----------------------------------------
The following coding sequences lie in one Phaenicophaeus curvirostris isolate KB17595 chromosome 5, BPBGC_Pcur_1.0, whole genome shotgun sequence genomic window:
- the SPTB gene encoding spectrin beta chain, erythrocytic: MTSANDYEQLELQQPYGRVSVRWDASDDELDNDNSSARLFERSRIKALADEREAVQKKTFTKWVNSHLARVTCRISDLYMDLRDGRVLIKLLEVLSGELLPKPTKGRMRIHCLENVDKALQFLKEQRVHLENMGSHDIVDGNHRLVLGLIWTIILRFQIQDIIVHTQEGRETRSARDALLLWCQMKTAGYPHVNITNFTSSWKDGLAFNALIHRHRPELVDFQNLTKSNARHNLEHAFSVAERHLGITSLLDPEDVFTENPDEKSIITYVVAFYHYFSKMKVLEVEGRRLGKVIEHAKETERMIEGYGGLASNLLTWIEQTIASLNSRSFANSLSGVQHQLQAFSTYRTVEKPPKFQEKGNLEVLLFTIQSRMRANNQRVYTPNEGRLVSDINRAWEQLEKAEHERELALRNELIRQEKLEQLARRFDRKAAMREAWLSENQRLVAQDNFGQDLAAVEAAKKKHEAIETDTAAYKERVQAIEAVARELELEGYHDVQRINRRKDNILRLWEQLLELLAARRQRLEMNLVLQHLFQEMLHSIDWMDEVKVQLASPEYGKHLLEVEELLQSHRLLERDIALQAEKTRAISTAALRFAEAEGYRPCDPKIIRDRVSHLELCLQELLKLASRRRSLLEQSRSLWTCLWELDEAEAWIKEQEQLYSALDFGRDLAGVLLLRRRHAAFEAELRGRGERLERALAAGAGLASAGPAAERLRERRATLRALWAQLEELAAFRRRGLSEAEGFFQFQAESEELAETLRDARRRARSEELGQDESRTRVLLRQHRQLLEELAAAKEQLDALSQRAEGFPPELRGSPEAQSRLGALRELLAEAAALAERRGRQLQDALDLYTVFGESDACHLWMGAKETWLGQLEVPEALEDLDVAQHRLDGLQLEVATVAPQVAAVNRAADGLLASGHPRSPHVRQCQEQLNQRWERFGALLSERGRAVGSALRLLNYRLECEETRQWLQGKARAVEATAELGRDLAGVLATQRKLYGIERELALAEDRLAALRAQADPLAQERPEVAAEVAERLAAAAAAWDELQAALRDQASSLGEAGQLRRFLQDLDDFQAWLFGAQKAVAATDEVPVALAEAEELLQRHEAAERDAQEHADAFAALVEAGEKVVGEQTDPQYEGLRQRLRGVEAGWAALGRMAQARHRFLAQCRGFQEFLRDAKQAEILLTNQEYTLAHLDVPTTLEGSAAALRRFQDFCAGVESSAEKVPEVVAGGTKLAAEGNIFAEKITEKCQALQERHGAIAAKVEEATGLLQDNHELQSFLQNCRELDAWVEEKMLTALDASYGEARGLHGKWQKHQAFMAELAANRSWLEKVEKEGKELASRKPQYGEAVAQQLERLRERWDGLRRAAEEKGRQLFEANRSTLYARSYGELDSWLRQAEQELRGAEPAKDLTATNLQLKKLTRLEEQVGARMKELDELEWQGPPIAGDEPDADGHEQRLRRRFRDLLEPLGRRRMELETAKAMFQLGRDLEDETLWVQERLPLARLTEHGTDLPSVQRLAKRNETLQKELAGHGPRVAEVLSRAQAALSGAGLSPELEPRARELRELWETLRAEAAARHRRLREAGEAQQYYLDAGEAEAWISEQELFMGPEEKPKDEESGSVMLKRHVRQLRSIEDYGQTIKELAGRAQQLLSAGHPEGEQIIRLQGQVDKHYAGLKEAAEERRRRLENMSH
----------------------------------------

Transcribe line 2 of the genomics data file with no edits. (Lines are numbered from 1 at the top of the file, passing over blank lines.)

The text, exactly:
- the SPTB gene encoding spectrin beta chain, erythrocytic: MTSANDYEQLELQQPYGRVSVRWDASDDELDNDNSSARLFERSRIKALADEREAVQKKTFTKWVNSHLARVTCRISDLYMDLRDGRVLIKLLEVLSGELLPKPTKGRMRIHCLENVDKALQFLKEQRVHLENMGSHDIVDGNHRLVLGLIWTIILRFQIQDIIVHTQEGRETRSARDALLLWCQMKTAGYPHVNITNFTSSWKDGLAFNALIHRHRPELVDFQNLTKSNARHNLEHAFSVAERHLGITSLLDPEDVFTENPDEKSIITYVVAFYHYFSKMKVLEVEGRRLGKVIEHAKETERMIEGYGGLASNLLTWIEQTIASLNSRSFANSLSGVQHQLQAFSTYRTVEKPPKFQEKGNLEVLLFTIQSRMRANNQRVYTPNEGRLVSDINRAWEQLEKAEHERELALRNELIRQEKLEQLARRFDRKAAMREAWLSENQRLVAQDNFGQDLAAVEAAKKKHEAIETDTAAYKERVQAIEAVARELELEGYHDVQRINRRKDNILRLWEQLLELLAARRQRLEMNLVLQHLFQEMLHSIDWMDEVKVQLASPEYGKHLLEVEELLQSHRLLERDIALQAEKTRAISTAALRFAEAEGYRPCDPKIIRDRVSHLELCLQELLKLASRRRSLLEQSRSLWTCLWELDEAEAWIKEQEQLYSALDFGRDLAGVLLLRRRHAAFEAELRGRGERLERALAAGAGLASAGPAAERLRERRATLRALWAQLEELAAFRRRGLSEAEGFFQFQAESEELAETLRDARRRARSEELGQDESRTRVLLRQHRQLLEELAAAKEQLDALSQRAEGFPPELRGSPEAQSRLGALRELLAEAAALAERRGRQLQDALDLYTVFGESDACHLWMGAKETWLGQLEVPEALEDLDVAQHRLDGLQLEVATVAPQVAAVNRAADGLLASGHPRSPHVRQCQEQLNQRWERFGALLSERGRAVGSALRLLNYRLECEETRQWLQGKARAVEATAELGRDLAGVLATQRKLYGIERELALAEDRLAALRAQADPLAQERPEVAAEVAERLAAAAAAWDELQAALRDQASSLGEAGQLRRFLQDLDDFQAWLFGAQKAVAATDEVPVALAEAEELLQRHEAAERDAQEHADAFAALVEAGEKVVGEQTDPQYEGLRQRLRGVEAGWAALGRMAQARHRFLAQCRGFQEFLRDAKQAEILLTNQEYTLAHLDVPTTLEGSAAALRRFQDFCAGVESSAEKVPEVVAGGTKLAAEGNIFAEKITEKCQALQERHGAIAAKVEEATGLLQDNHELQSFLQNCRELDAWVEEKMLTALDASYGEARGLHGKWQKHQAFMAELAANRSWLEKVEKEGKELASRKPQYGEAVAQQLERLRERWDGLRRAAEEKGRQLFEANRSTLYARSYGELDSWLRQAEQELRGAEPAKDLTATNLQLKKLTRLEEQVGARMKELDELEWQGPPIAGDEPDADGHEQRLRRRFRDLLEPLGRRRMELETAKAMFQLGRDLEDETLWVQERLPLARLTEHGTDLPSVQRLAKRNETLQKELAGHGPRVAEVLSRAQAALSGAGLSPELEPRARELRELWETLRAEAAARHRRLREAGEAQQYYLDAGEAEAWISEQELFMGPEEKPKDEESGSVMLKRHVRQLRSIEDYGQTIKELAGRAQQLLSAGHPEGEQIIRLQGQVDKHYAGLKEAAEERRRRLENMSH